Justice Centre “mold” issue problematic for government

From left Frederick McAlpine, Kwasi Thompson and Desmond Bannister.

The Bahamas Government is burdened with national issues it is obliged to address in favor of the people of the country. In Grand Bahama, the downturn of the economy presents a major challenge for Prime Minister Dr. Hubert Minnis and his collegues.

Then, there are other matters of great concern.

For instance there is a mold infestation problem that is ongoing. The Garnet Levarity Justice Centre has a major mold issue.
What is the government doing about that.

Well, Pineridge Member of Parliament Rev. Frederick McAlpine in speaking with The Freeport News, sought to put the matter into perspective.He discussed the ongoing issue during an exclusive interview with this daily on Wednesday (August 8) and gave the government the benefit of the doubt and expressed the belief that the matter will be rectified.

“The government is very concerned and is aware of it and will do all it can in its power as it has already committed to do through the Ministry of Works to rectify it at its earliest convenience,” he said.

With regards to having an independent study, Reverend McAlpine stated that he is aware one has already taken place but unsure as to whether it was done by the government or otherwise.

He noted that instead of going through another round of studies or tests, the government should just deal with the issue at hand because the problem has been identified.

“I wish for the best outcome for all parties involved in this situation and hope that they can come together to resolve the issue as quickly as possible for the benefit of the people of Grand Bahama,” said the Pineridge MP.

McAlpine’s comments followed the Families for Justice Organization’s appeal to him for independent testing to be carried out at the Garnet Levarity Justice Centre because of the “dangerous mold.”

Representatives from the organization hosted a press conference to discuss the issue.

President of the group Pastor Glenroy Bethel stated that The Families for Justice organization agreed, to make the appeal to the Member of Parliament for Pineridge Mr. Frederick McAlpine.

“This suspected deadly mold is known as The Black Mold. This type of mold affects the nervous system in human beings and can cause death if not treated in time. It is our mission that an independent testing be done, outside of the government agency for the safety and peace of mind for all staff members and community at large.

“Therefore, we call upon the Member of Parliament to lead this charge to ensure that the public and the staff members receive the highest level of safety in their work environment and community,” said Bethel.

He called for a relocation of court so that staff and members of the public would no longer be exposed to the mold.

According to Bethel, the same type of deadly mold also appeared at the Immigration Department in Freeport and it was shut down for two weeks.

“So there is a real concern, not only from our organization but also from the court staff members,” he said.
Bethel gave details of testing efforts previously to determine whether staff members were infected.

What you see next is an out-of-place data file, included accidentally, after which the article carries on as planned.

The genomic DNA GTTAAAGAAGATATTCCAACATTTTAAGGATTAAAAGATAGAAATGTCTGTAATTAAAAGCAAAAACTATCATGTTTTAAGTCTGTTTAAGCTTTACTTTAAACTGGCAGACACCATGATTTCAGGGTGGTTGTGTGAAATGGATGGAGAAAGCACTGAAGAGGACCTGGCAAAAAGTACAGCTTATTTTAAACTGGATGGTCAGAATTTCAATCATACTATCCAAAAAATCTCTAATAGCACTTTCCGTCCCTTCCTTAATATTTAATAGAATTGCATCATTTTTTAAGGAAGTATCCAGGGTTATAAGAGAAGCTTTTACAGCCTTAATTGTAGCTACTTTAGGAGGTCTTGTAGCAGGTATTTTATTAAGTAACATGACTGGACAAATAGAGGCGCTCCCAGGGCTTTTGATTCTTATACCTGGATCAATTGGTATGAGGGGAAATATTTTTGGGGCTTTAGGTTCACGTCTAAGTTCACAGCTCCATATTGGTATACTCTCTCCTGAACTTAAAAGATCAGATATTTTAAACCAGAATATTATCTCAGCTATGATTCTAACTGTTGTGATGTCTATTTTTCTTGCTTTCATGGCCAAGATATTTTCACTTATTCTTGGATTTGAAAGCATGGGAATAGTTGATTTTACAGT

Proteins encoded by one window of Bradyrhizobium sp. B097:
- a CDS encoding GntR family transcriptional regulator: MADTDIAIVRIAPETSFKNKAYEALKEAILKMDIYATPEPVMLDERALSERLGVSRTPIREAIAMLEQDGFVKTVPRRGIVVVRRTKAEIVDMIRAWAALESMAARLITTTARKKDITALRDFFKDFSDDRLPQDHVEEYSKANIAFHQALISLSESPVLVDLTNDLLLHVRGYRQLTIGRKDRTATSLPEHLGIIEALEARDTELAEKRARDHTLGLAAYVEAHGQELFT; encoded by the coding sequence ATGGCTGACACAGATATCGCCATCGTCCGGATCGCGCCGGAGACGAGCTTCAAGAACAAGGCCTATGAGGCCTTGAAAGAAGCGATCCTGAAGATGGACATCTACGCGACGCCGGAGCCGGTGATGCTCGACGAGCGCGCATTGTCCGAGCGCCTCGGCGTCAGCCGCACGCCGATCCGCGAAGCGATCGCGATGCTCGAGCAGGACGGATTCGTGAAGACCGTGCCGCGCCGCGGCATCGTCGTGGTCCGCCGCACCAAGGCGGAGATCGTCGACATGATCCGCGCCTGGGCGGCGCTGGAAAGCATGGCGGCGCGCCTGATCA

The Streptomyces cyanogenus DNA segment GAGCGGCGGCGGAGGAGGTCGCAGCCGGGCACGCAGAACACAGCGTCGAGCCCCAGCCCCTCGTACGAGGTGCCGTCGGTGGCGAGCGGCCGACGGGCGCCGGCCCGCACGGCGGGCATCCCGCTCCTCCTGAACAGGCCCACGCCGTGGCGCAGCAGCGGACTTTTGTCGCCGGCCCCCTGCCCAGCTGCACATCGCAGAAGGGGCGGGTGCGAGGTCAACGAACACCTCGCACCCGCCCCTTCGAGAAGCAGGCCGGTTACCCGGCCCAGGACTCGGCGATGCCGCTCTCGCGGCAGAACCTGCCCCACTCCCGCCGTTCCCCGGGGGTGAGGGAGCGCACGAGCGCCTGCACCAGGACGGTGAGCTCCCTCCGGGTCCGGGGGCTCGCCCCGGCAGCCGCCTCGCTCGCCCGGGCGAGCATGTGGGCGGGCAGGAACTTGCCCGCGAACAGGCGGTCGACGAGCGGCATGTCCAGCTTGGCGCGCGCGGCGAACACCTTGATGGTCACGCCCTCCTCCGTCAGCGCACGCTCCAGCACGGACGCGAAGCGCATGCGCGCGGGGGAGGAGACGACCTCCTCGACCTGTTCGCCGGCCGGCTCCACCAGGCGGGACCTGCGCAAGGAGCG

“On Friday July 27, 2018 it was confirmed that testing had begun with the first 15 court staff members, and other members were to follow. This was reported to the families for Justice Organization.

“We as an organization, are of the view, that the results of all 57 staff members of the court should be made public and available to the Member of Parliament for Pine Ridge Freeport, Grand Bahama,” he said.

Before this press conference, staff members at the courthouse held a protest against the unhealthy conditions in the building. Also Minister of State in the Office of the Prime Minister Senator J. Kwasi Thompson addressed the issue during a press conference on Wednesday (July 25).

Senator Thompson expressed concern about health and safety of courthouse employees and said that medical assessments were appropriate. He said that “the government is working diligently, doing all that is necessary to ensure the safety of all and that there is no disruption in the Magistrate Court operations as well as that of the Industrial Tribunal.”

Thompson also informed of major renovations to be conducted on the building by the Ministry of Works.

Included in the scope of work will be repairs to the roof, along with major renovations, which it is believed, will prevent the continuation of the spread of mold.

After initial investigations, it was determined that the Supreme Court side of the building was not affected as much as the Magistrate Court.

In April of this year, during a visit to Grand Bahama, Minister of Works T. Desmond Bannister toured the Garnet Levarity Justice Center as well as other capital works projects.

For the past three years, the courthouse building has been in a state of disrepair. Other than the mold, the Minister informed that there are major issues with the roof.

“There’s some critical issues. That building has a flat roof and we’ve never been able to have great success with flat roofs in the Bahamas. We’ve had engineers down here two weeks ago to look at the roof. We’re going to have to peel that whole roof back and reinstate it before we can do anything to the building,” he said.

He added that the Ministry is currently budgeting for an entire reinstatement of that roof.

“There are many challenges in that building that we have to address. I believe there’s been some challenges to the construction that were overlooked, which we have to address; air conditioning issues that have to be addressed and some other structural issues that have to be addressed,” he said.

He added that he suspected that the public will see the building returning its rightful state over the period of a year or by sometime next July.

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